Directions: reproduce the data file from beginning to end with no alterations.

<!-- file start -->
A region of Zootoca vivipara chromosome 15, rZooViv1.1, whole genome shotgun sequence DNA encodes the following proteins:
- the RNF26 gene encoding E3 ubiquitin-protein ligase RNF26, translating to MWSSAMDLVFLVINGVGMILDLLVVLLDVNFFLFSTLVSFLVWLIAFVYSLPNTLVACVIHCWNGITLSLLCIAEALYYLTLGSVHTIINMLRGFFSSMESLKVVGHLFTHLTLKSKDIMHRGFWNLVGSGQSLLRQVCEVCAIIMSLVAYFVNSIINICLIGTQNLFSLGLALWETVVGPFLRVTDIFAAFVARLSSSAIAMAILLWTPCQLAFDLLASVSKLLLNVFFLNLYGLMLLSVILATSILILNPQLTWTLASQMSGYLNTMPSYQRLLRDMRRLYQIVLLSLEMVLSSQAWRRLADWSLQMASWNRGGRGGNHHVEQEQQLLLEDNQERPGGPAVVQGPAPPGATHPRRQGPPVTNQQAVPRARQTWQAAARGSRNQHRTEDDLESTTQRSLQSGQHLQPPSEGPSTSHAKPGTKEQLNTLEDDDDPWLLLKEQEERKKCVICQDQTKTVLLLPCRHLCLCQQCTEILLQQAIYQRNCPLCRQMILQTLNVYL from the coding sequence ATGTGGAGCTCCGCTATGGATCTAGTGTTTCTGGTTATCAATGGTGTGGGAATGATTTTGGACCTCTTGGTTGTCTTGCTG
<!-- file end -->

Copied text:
A region of Zootoca vivipara chromosome 15, rZooViv1.1, whole genome shotgun sequence DNA encodes the following proteins:
- the RNF26 gene encoding E3 ubiquitin-protein ligase RNF26, translating to MWSSAMDLVFLVINGVGMILDLLVVLLDVNFFLFSTLVSFLVWLIAFVYSLPNTLVACVIHCWNGITLSLLCIAEALYYLTLGSVHTIINMLRGFFSSMESLKVVGHLFTHLTLKSKDIMHRGFWNLVGSGQSLLRQVCEVCAIIMSLVAYFVNSIINICLIGTQNLFSLGLALWETVVGPFLRVTDIFAAFVARLSSSAIAMAILLWTPCQLAFDLLASVSKLLLNVFFLNLYGLMLLSVILATSILILNPQLTWTLASQMSGYLNTMPSYQRLLRDMRRLYQIVLLSLEMVLSSQAWRRLADWSLQMASWNRGGRGGNHHVEQEQQLLLEDNQERPGGPAVVQGPAPPGATHPRRQGPPVTNQQAVPRARQTWQAAARGSRNQHRTEDDLESTTQRSLQSGQHLQPPSEGPSTSHAKPGTKEQLNTLEDDDDPWLLLKEQEERKKCVICQDQTKTVLLLPCRHLCLCQQCTEILLQQAIYQRNCPLCRQMILQTLNVYL from the coding sequence ATGTGGAGCTCCGCTATGGATCTAGTGTTTCTGGTTATCAATGGTGTGGGAATGATTTTGGACCTCTTGGTTGTCTTGCTG